Sleep Centers Walled Lake MI

Is there any real science behind the myth of beauty sleep? More and more experts say yes. Scientific studies haven’t looked at how sleep affects appearance directly—for example, the way the lack of it impacts skin renewal—but we do know that our bodies repair cells and tissues while we sleep. But if you can't sleep well, what are you going to do? Read on to find the solution.

William Thomas Allen, MD
(248) 380-4290
47601 Grand River Ave
Novi, MI
Specialties
Sleep Medicine
Gender
Male
Education
Medical School: Mi State Univ Coll Of Human Med, East Lansing Mi 48824
Graduation Year: 1974

Data Provided by:
Muhammad Alamgir Khan, MD
(248) 651-5600
1135 W University Dr Ste 225
Rochester Hills, MI
Specialties
Neurology, Sleep Medicine
Gender
Male
Education
Medical School: King Edward Med Coll, Univ Of Punjab, Lahore, Pakistan
Graduation Year: 1980

Data Provided by:
Michigan Institute for Sleep Medicine Providence Park Medical Center
(248) 465-4290
47601 Grand River Avenue
Novi, MI
Ages Seen
18 years and up

Lung and Sleep Center PC
(248) 681-7909
4000 Highland Road
Waterford, MI
Ages Seen
>18

St. Joseph Mercy Oakland Sleep Disorder Center
(248) 371-1726
3100 Cross Creek Parkway
Auburn Hills, MI
Ages Seen
13-99 yrs.

R Bart Sangal, MD
(248) 879-0707
44199 Dequindre Rd Ste 311
Troy, MI
Specialties
Neurology, Sleep Medicine
Gender
Male
Education
Medical School: All India Inst Of Med Sci, Ansari Nagar, New Delhi, Delhi, India
Graduation Year: 1978
Hospital
Hospital: William Beaumont Hosp/Troy, Troy, Mi
Group Practice: Attention Disorders Institute

Data Provided by:
The Center for Respiratory and Sleep Disorders
(248) 465-9253
44000 W. 12 Mile Road
Novi, MI
Ages Seen
3 and above

Advanced Sleep Neurodiagnostics PC
(248) 442-3700
24001 Orchard Lake Road
Farmington, MI
Ages Seen
13 and older

Consultants in Sleep & Pulmonary Medicine PLLC
(248) 350-2722
28200 Franklin Road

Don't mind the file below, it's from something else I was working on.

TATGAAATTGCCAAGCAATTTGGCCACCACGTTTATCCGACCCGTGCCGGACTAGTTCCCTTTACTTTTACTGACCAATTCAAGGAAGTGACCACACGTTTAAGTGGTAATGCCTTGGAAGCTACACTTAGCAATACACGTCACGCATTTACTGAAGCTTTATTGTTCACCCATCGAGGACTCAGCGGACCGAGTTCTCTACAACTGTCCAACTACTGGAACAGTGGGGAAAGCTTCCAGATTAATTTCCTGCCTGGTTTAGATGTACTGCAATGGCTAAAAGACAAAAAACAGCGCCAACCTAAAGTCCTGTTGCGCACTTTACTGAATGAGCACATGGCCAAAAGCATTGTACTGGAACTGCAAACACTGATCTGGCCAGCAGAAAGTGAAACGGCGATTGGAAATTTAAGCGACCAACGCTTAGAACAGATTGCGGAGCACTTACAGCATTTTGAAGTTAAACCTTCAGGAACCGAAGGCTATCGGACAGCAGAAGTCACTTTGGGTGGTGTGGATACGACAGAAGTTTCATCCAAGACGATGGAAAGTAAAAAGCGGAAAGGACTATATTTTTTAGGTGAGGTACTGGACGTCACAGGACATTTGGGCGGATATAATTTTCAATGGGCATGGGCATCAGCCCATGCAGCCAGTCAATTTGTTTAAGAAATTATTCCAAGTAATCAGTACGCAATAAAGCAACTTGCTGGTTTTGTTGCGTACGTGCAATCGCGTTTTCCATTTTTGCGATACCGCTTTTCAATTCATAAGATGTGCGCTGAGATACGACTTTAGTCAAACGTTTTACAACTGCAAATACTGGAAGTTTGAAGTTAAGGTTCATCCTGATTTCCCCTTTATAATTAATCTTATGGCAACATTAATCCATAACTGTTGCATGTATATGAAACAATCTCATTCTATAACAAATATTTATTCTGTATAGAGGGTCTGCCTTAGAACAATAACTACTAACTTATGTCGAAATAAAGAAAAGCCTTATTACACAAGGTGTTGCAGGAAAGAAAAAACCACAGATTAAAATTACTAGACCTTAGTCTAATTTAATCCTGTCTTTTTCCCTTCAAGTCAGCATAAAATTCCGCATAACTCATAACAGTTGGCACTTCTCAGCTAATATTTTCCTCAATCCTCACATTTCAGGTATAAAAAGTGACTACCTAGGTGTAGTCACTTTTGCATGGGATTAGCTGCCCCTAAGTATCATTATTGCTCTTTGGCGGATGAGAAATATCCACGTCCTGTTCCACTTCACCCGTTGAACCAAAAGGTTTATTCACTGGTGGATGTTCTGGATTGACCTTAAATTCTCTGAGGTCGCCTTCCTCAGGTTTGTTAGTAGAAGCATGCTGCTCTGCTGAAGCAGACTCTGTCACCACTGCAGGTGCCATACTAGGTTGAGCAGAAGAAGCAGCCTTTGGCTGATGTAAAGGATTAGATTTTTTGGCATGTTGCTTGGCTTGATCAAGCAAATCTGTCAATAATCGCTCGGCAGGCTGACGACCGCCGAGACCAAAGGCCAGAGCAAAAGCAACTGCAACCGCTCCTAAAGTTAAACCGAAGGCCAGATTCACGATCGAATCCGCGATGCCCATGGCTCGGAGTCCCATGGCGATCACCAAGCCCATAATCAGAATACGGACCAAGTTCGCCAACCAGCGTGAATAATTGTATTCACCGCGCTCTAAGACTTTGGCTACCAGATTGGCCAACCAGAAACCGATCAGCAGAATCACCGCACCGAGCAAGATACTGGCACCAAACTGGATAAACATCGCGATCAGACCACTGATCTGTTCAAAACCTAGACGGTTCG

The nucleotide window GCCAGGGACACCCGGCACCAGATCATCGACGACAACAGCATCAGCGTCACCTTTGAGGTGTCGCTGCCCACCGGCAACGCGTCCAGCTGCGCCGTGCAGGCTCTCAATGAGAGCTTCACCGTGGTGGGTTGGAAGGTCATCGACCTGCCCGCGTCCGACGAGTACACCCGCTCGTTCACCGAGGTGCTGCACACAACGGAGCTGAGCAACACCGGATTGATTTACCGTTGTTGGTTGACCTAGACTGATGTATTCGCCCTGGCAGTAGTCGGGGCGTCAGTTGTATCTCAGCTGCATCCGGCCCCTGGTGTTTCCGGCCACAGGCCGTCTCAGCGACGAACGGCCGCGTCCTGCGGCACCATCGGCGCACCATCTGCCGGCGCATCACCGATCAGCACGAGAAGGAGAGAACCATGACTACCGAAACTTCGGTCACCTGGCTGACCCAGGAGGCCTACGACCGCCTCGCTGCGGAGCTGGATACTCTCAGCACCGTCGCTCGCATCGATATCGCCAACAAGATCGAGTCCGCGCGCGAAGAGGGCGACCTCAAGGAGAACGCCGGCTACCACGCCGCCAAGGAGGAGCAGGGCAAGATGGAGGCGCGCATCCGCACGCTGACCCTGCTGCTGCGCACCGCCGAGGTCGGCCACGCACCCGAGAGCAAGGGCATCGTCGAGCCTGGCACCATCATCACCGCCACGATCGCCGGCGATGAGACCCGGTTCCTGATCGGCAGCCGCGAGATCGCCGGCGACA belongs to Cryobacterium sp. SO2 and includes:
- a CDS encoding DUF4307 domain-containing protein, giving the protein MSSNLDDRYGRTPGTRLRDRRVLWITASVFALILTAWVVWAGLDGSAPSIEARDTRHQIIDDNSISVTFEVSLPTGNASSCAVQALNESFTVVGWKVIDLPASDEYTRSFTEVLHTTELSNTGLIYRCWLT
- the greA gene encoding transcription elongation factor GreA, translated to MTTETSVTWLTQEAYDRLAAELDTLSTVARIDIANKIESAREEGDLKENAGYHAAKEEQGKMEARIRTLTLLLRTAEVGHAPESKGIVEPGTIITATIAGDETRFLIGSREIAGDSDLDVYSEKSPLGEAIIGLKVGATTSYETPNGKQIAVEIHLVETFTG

Southfield, MI
Ages Seen
18 years and up

Beaumont Sleep Evaluation Services - Berkley Center William Beaumont Hospital - Royal Oak based
(248) 547-4276
1949 W. 12 Mile Road
Berkley, MI
Doctors Refferal
Yes
Ages Seen
0-100
Insurance
Insurance: All
Medicare: Yes
Medicaid: Yes

Data Provided by:

Natural Radiance - You Snooze, You Win

Provided by: 

By Kathy Summers

As we rush to meet life’s demands, we often miss out on badly needed beauty sleep. When our heads finally hit the pillow, our minds whirl out of control, or our spouses snore, or our kids call out for comfort in the night. Instead of drifting off to dreamland, we toss and turn and then wake up the next morning looking bedraggled, with a sallow complexion, sagging posture, and puffy, dark rimmed eyes.

“Everyone has had the experience of not getting enough sleep and looking terrible the next day,” says Michael Twery, PhD, director of the National Center on Sleep Disorders at the National Heart, Lung, and Blood Institute. Our mothers told us to get a good night’s sleep to avoid catching a cold, and while that certainly seems to be the case, Twery says, our looks may suffer as well. “Resistance to infection seems to decline when we don’t get adequate sleep, and that doesn’t help our appearance.”

But is there any real science behind the myth of beauty sleep? More and more experts say yes. Scientific studies haven’t looked at how sleep affects appearance directly—for example, the way the lack of it impacts skin renewal—but we do know that our bodies repair cells and tissues while we sleep. Research also supports the notion that poor sleep patterns lead to poor health—and poor health can make us look a little less beautiful.

“You need sleep to look good because of the way it affects muscle growth, body weight, your risk for heart disease, your ability to age well, and so many other things,” says Sara Mednick, PhD, a research scientist at the Salk Institute for Biological Studies in La Jolla, California, and author of Take a Nap! Change Your Life (Workman, 2006). Even a quick catnap reduces the effects of stress by lowering the hormone cortisol, and stress plays a major role in aging.

More importantly, in a study of more than 23,000 adults conducted at Harvard School of Public Health, those who took regular naps had a 37 percent lower risk of dying from a heart attack than people who didn’t nap, and taking occasional naps lowered the risk by 12 percent.

When we fall short of our optimum eight hours, napping helps our bodies carry out the regenerative tasks that only occur during sleep to keep us healthy, alert, and, yes, looking our best.

Forty winks and weight loss

Sleep contributes as much to our well-being as eating right and exercising, but the average American adult sleeps less than seven hoursa night, compared to nine hours in 1910. Sleeping only five hours a night may change our appearance because of the link between obesity and insufficient sleep. Lack of sleep lowers leptin levels and raises ghrelin, two hormones that regulate appetite, according to a study at Stanford University. Skimping on sleep also increases the risk of developing type-2 diabetes, a lifestyle disease linked to weight gain.

“It sounds counterintuitive because you think you’re burning more calories by staying awake and active,” says Helene A...

Author: Kathy Summers

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